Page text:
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Everything You Need to Know About the 2026 World Cup in North America

by Noelle Alejandra Salmi Jun 26, 2018

Maybe you were elated by the unbelievable free kick German midfielder Toni Kroos blasted into the net with seconds left in the game — meaning the reigning World Cup champs might make it past the first round of the 2018 World Cup after all. Maybe you were infuriated.

Or maybe you weren’t paying attention at all, because this year the United States failed to even qualify for the most-watched sporting event in the world. That will change in the 2026 World Cup, which was just awarded to the entire continent of North America: US, Canada, and Mexico. If you’re already pumped about the prospect of visiting as many matches as possible, here’s everything you need to know before you start planning a continental road trip…even if it’s eight years away. A little advanced planning never hurt anyone.

A first: three World Cup hosts

1. On June 19, FIFA (the initials for the French translation of “International Federation of Football Association”) voted to give the countries of the US, Canada, and Mexico the rights to jointly host the 2026 World Cup.

2. 2026 will be the first time the World Cup is hosted by three countries, and only the second time it’s been hosted by more than just one. The only other time the World Cup was shared was when it was co-hosted by Japan and South Korea in 2002.

3. Canada came up with the idea to jointly host a World Cup after successfully hosting the 2015 Women’s World Cup.

Which teams will play

4. It’s extremely likely the US will play in the 2026 event, since in all previous World Cups the host country automatically qualifies.

5. Although FIFA has yet to decide whether the three 2026 hosts will be automatically entered, they probably will — since the 2026 World Cup will have additional slots for countries from this region (North America, Central America, and the Caribbean).

6. In fact, the 2026 event will be the biggest World Cup ever. The current number of qualifying teams will expand from 32 to 48. That’s 1,100 of the world’s best soccer players converging for one month in North America.

Where will the games be held

7. Most of the 2026 World Cup will be held in the US, which will host 60 games, compared to Canada and Mexico’s 10 games each. The US will also host all games from the quarterfinals to the finals — in other words, the matches that you really care about.

8. Perhaps as a consolation for the scrappy distribution of games, the 2026 games may include three opening matches in each host country, instead of the usual one.

9. It could be two years before we know which cities will hold matches. The list now has 16 US cities, but will probably be whittled down to 11. Although contenders include Atlanta, Seattle, Denver, and Philadelphia, the money’s on New York, Boston, Dallas, and Los Angeles to host some of the games for sure.

10. Mexico’s matches are expected to take place in Mexico City, Guadalajara, and Monterrey; Toronto and Montreal are the likely Canadian locations.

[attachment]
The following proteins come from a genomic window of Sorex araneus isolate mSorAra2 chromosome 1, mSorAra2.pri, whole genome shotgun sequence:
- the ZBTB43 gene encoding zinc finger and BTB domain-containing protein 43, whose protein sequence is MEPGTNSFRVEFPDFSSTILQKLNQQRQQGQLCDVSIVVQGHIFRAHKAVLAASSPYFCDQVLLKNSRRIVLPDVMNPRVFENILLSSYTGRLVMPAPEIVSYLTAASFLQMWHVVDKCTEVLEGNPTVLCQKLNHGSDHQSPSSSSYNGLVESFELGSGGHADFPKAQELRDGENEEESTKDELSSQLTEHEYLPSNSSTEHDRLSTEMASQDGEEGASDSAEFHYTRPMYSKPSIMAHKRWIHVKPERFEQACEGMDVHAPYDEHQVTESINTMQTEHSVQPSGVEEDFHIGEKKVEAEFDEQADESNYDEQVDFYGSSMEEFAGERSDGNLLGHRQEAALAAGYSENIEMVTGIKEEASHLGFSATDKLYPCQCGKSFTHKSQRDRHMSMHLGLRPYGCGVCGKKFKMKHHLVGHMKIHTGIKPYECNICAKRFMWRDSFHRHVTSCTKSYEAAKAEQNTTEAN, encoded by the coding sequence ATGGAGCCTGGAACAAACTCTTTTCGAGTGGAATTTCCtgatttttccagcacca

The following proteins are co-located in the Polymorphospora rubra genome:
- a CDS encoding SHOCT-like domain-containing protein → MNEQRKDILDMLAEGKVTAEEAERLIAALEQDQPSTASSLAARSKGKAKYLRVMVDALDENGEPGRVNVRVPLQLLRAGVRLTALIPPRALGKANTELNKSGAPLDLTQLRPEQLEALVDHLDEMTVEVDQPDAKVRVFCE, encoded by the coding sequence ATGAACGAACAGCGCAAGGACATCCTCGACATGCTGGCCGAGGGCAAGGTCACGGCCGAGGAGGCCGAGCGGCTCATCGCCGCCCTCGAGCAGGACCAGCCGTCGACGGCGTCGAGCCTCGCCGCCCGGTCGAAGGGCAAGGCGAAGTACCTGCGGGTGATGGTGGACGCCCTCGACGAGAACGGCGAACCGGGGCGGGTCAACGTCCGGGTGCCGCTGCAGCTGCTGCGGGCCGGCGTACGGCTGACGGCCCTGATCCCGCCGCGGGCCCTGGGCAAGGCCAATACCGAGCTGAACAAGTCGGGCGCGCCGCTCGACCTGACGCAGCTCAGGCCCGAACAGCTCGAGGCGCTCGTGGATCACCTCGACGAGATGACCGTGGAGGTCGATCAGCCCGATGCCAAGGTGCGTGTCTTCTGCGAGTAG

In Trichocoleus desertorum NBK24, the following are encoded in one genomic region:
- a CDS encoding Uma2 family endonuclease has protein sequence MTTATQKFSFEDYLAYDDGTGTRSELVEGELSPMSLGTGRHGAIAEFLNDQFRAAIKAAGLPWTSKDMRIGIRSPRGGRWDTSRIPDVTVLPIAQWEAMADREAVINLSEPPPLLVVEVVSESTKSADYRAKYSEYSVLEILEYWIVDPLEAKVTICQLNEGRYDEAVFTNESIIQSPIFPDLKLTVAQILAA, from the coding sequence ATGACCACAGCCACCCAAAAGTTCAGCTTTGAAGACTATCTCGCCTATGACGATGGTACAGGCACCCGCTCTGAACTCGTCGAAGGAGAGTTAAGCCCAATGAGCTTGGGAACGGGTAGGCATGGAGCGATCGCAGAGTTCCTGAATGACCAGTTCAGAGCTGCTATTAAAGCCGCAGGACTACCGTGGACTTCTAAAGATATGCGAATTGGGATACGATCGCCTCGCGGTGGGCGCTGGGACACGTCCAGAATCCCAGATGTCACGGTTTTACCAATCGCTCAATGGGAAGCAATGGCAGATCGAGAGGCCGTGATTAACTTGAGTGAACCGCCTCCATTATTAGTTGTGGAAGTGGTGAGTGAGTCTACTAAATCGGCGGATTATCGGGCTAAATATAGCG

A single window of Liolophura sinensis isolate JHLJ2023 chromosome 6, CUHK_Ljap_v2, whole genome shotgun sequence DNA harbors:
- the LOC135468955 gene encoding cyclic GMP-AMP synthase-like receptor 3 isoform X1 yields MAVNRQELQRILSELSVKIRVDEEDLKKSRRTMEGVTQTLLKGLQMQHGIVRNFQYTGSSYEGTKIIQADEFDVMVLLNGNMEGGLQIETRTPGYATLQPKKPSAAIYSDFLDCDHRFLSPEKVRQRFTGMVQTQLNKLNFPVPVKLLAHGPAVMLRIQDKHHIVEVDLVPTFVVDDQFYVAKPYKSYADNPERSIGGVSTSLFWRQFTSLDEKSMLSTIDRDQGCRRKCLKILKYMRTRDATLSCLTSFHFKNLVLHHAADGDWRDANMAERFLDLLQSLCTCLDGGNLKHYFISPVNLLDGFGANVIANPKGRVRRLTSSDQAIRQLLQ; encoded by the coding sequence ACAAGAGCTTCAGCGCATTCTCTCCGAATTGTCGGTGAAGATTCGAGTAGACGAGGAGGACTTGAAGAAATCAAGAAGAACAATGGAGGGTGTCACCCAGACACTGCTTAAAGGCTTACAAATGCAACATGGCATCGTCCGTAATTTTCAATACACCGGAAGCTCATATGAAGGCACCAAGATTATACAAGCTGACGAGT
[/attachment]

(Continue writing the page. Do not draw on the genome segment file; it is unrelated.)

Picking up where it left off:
11. Chicago and Vancouver withdrew consideration as host cities, but there are hopes they’ll be reconsidered before the games actually arrive in eight years. Nashville and Edmonton are long shots for a chance to hold some matches.

The voting process

12. The US-Canada-Mexico bid won in a 134-65 landslide over a bid from Morocco. It was the first time the entire FIFA membership has voted on who gets to host the World Cup. In previous years, a small committee voted by secret ballot.

13. Qatar beat the US in a bid to host the 2022 World Cup through a murky process that was widely criticized. After a FIFA corruption scandal that led to criminal indictments in US courts a few years later, FIFA changed the voting process. Now all eligible national associations vote, and their vote is made public.

The money

14. Money was one reason the North American trifecta won the 2026 World Cup. Its projected revenue of $14.3 billion for the tournament was double Morocco’s forecast of $7.2 billion.

15. The revenue is expected to result in an $11 billion profit for FIFA, which could translate to as much as $50 million going to each FIFA member federation.

16. The US Federation spent $6 million on its bid, traveling all over the world to convince member countries to vote for the North American trio.

The concerns

17. US President Trump’s travel ban was a major concern in the three-way bid. Trump sent three letters to FIFA in support of the bid, stating in his most recent one that, “all eligible athletes, officials, and fans from all countries around the world would be able to enter the United States without discrimination.”

18. The win for the three North American countries is being praised by many as a symbol of unity at a time when Trump is criticizing Canadian Prime Minister Justin Trudeau and demanding a border wall between the US and Mexico.

19. Then again, unless Trump revokes the 22nd Amendment on presidential term limits, even if he wins the 2020 election, he won’t be president during the 2026 World Cup.

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